A genetic disorder characterized by the absence of several teeth at birth and abnormalities of the nails. The disorder is also known as hypodontia and nail dysgenesis or Witkop syndrome (TNS). It was first described by Dr. Carl Witkop in 1965.
The tooth and nail defects in the syndrome are highly variable. The number and type of congenitally missing permanent and/or primary teeth vary. The nails are thin, slow-growing, brittle and spoon-shaped (koilonychia). Toenails are usually more severely affected than the fingernails. In rare cases, the nails spontaneously separate from the nail beds or are absent at birth.
About 1 in 1,000 people has TNS. It is inherited as an autosomal dominant trait capable of affecting males and females and multiple generations.
The gene responsible for TNS was identified in 2001 and is termed MSX1. A nonsense mutation in this gene in TNS appears to encode a protein that is completely nonfunctional. Another nonsense mutation in MSX1 has been associated with oral clefting in addition to tooth agenesis (absence of teeth).
- Syndrome, toxic shock
A grave condition occurring predominantly in menstruating women using tampons. Toxic shock is characterized by a highly toxic state (with sudden high fever, vomiting, diarrhea, muscle aching) followed by low blood pressure (hypotension) which can lead to shock (and death). There may be a rash resembling sunburn with peeling of skin. The Channing Laboratory in […]
- Syndrome, trisomy 18
There are three instead of the normal two chromosomes #18. Children with this condition have multiple malformations and mental retardation due to the extra chromosome #18. The children characteristically have low birth weight, small head (microcephaly), small jaw (micrognathia), malformations of the heart and kidneys, clenched fists with abnormal finger positioning, and malformed feet. The […]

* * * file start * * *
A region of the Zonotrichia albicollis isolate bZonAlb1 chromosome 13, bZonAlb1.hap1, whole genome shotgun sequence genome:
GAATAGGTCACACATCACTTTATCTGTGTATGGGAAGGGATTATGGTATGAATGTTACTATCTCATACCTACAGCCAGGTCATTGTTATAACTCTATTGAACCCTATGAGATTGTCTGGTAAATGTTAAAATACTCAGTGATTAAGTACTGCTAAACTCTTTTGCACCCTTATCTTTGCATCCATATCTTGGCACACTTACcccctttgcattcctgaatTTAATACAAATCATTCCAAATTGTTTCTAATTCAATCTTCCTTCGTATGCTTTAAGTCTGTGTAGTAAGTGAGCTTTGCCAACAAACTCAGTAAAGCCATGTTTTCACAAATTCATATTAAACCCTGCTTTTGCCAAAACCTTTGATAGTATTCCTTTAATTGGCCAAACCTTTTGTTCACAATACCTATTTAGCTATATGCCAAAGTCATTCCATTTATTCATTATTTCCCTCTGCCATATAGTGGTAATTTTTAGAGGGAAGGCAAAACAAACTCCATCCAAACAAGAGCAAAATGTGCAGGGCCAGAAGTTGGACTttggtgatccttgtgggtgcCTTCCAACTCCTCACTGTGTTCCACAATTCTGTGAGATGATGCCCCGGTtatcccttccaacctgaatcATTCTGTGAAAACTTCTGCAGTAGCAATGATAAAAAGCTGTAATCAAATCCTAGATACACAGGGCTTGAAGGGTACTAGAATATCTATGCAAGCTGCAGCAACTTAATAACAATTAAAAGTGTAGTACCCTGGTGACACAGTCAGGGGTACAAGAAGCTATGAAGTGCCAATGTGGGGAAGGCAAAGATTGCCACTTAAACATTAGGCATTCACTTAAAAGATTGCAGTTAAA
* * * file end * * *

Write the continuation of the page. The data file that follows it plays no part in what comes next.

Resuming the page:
- Syndrome, Usher
A genetic disorder characterized by hearing impairment and an eye disorder called retinitis pigmentosa in which vision worsens over time. Some people with Usher syndrome also have balance problems. It is the most common disease that compromises both hearing and vision. More than half of all deaf-blind people have Usher syndrome. The syndrome is passed […]
- Syndrome, von Hippel-Lindau
See Von Hippel-Lindau syndrome.
- Syndrome, Werner
A premature aging disease that begins in adolescence or early in adulthood and results in apparent old age by 30-40 years of age. The characteristic features of Werner syndrome include short stature, premature graying and balding, wizened face, beaked nose, cataracts, scleroderma-like skin changes (especially in the extremities), subcutaneous calcification (deposits of calcium beneath the […]